- Limited Linux Support – Unlike with Windows, the Audigy Rx seems to be consistently incompatible with newer versions of Linux. As such, if this is your operating system of choice, it might be a good idea to go with another sound card.
- 7.1 Surround Support
- Quality surround sound thanks to EAX
- Unpredictable driver behavior
Which Sound Card to Buy?
Before getting to making your pick, there are several key factors to consider before deciding which of these sound cards is the best sound card for you.
Will your speakers/headphones be able to handle it?
While the on-board sound cards that come integrated with motherboards do leave a lot to be desired for audiophiles and in terms of high fidelity audio, they are often more than sufficient for the average user.
Simply because the average user seldom has the equipment that truly requires a more powerful sound card.
If you are not overly familiar with the technicalities of audio equipment, do thorough research and see if the speakers and/or headphones you currently own can effectively reproduce the sound that the new sound card would put out. After all, there’s no point in spending 50 dollars on a sound card if the speakers you currently own cost half as much!
Will your computer support it?
We are talking both software and hardware here. As you have seen in this article, driver issues occur very commonly with sound cards. So, before buying one, make sure that your system can run it – especially if you’re using a less popular one such as Linux.
As for the hardware, you should make sure that your motherboard has the required PCIe slots (for internal cards) or the required USB ports (for external cards). While a regular ATX motherboard might have all the PCIe slots you could ever need, the same could not be said for microATX and miniATX ones. Furthermore, be sure to check if your graphics card is blocking the PCIe slot and/or if there is sufficient space to fit the sound card comfortably next to it.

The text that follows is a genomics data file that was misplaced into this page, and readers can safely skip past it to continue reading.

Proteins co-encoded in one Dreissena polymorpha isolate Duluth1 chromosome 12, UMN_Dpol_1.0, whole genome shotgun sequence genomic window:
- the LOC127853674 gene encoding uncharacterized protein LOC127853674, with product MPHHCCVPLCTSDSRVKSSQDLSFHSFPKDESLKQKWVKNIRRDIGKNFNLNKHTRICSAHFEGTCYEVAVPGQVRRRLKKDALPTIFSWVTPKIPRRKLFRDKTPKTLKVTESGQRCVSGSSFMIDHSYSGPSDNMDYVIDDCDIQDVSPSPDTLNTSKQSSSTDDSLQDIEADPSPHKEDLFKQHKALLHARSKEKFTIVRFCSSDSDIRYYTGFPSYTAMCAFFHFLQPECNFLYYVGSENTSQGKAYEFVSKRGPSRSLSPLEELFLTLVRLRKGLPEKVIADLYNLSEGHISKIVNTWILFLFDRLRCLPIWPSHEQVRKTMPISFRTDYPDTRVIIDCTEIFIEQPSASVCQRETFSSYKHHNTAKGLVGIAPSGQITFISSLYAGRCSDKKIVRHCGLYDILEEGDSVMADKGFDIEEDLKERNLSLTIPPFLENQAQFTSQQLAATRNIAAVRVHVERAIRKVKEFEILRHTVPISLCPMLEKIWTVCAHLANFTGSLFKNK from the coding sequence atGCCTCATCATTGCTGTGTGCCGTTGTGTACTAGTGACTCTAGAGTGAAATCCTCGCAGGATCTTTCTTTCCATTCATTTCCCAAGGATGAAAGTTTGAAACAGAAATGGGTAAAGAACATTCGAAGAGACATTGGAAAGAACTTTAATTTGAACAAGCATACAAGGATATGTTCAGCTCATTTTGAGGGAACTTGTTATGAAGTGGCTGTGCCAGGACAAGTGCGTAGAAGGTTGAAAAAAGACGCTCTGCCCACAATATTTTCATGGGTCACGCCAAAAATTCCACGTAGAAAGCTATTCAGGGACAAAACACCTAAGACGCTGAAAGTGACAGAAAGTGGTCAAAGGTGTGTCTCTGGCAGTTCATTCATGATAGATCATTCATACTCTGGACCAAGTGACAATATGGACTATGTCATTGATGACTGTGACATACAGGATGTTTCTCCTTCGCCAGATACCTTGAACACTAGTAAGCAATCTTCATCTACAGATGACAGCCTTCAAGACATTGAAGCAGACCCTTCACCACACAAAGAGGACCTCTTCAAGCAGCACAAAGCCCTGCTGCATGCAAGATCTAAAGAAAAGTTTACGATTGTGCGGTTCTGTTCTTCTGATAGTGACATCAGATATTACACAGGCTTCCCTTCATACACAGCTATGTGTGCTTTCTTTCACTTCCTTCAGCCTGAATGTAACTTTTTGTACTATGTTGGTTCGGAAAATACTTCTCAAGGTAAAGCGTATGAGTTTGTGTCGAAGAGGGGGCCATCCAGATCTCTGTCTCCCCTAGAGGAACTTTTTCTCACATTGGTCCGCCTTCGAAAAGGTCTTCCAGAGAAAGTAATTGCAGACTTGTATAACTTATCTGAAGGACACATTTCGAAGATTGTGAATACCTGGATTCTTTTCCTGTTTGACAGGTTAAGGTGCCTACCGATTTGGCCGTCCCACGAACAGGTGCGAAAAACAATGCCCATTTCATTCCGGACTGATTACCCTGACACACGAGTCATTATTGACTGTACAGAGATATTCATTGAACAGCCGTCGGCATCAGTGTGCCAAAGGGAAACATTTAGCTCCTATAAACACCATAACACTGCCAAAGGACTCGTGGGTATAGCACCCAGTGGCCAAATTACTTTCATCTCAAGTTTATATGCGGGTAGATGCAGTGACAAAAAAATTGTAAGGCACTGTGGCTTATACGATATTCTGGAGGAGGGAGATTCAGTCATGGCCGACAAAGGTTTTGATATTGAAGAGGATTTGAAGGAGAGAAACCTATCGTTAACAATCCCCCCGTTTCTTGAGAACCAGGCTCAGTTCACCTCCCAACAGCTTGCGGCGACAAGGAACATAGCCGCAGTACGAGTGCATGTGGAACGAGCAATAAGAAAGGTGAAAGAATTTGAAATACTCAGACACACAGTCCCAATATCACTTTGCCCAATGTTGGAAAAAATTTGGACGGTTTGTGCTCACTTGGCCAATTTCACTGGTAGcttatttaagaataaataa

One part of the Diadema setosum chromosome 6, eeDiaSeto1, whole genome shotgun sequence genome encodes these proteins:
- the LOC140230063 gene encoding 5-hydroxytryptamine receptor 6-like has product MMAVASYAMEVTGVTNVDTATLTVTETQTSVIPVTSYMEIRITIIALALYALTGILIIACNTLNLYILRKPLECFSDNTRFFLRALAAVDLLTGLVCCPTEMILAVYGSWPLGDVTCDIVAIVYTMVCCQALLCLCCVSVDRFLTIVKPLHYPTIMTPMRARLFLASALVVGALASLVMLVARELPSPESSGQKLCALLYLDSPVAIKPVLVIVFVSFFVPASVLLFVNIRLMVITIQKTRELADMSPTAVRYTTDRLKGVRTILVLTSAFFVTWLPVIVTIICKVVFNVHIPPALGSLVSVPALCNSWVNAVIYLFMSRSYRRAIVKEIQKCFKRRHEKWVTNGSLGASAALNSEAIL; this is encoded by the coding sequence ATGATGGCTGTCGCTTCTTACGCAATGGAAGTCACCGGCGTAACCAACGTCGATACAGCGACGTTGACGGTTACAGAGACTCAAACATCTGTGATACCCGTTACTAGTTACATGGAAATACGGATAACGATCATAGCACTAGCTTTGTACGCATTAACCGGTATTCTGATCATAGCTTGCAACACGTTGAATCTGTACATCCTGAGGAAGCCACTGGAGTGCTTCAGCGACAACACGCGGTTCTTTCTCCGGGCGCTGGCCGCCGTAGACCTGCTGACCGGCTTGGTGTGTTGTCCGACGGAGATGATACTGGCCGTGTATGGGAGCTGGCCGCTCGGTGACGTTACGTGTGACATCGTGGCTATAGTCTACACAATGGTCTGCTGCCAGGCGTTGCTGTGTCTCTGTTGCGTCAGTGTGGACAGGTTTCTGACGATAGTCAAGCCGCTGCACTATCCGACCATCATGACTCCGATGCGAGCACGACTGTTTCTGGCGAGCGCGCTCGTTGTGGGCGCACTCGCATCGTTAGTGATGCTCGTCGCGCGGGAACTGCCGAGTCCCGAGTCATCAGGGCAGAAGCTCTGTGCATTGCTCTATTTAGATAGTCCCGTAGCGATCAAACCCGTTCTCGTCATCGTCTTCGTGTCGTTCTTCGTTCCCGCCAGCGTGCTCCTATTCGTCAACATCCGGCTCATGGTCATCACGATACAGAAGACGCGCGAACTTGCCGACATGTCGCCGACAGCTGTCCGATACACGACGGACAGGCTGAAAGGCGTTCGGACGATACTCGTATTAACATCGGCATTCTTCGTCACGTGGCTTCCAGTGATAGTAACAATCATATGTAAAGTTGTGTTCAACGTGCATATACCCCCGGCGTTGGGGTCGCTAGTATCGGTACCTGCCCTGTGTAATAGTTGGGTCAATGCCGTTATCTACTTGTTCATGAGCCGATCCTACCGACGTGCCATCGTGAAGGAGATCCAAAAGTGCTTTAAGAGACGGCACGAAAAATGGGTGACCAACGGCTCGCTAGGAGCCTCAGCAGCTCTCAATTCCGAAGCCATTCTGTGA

As for the USB ports, that should not be a problem. Every modern motherboard has enough USB 2.0 ports to go around, and USB 3.0+ is backwards compatible. Unless you’re still using dated hardware, a lack of USB ports shouldn’t be a problem. Moreover, keep in mind that plugging your external sound card into the back panel is preferable, since a front-panel connection could lead to lower quality audio.
Should I get an internal or external sound card?
The main and obvious difference in this regard is portability. As such, if you need a quality sound card for multiple devices, an external one would be best.
On the other hand, an internal sound card would be able to provide better responsiveness and higher overall sound quality, primarily due to the PCIe connection being much faster and more reliable than that of USB 2.0.
Sound Card Troubleshooting Guide
In this section, we will briefly address some common sound card problems, their causes and how you can fix them.
- The sound card is installed properly, but is not producing sound
This could be either a hardware or a driver issue. To test it, do the following:
- Make sure everything is properly connected. This includes the power connectors, the sound card in its PCIe slot/USB port and the speakers themselves.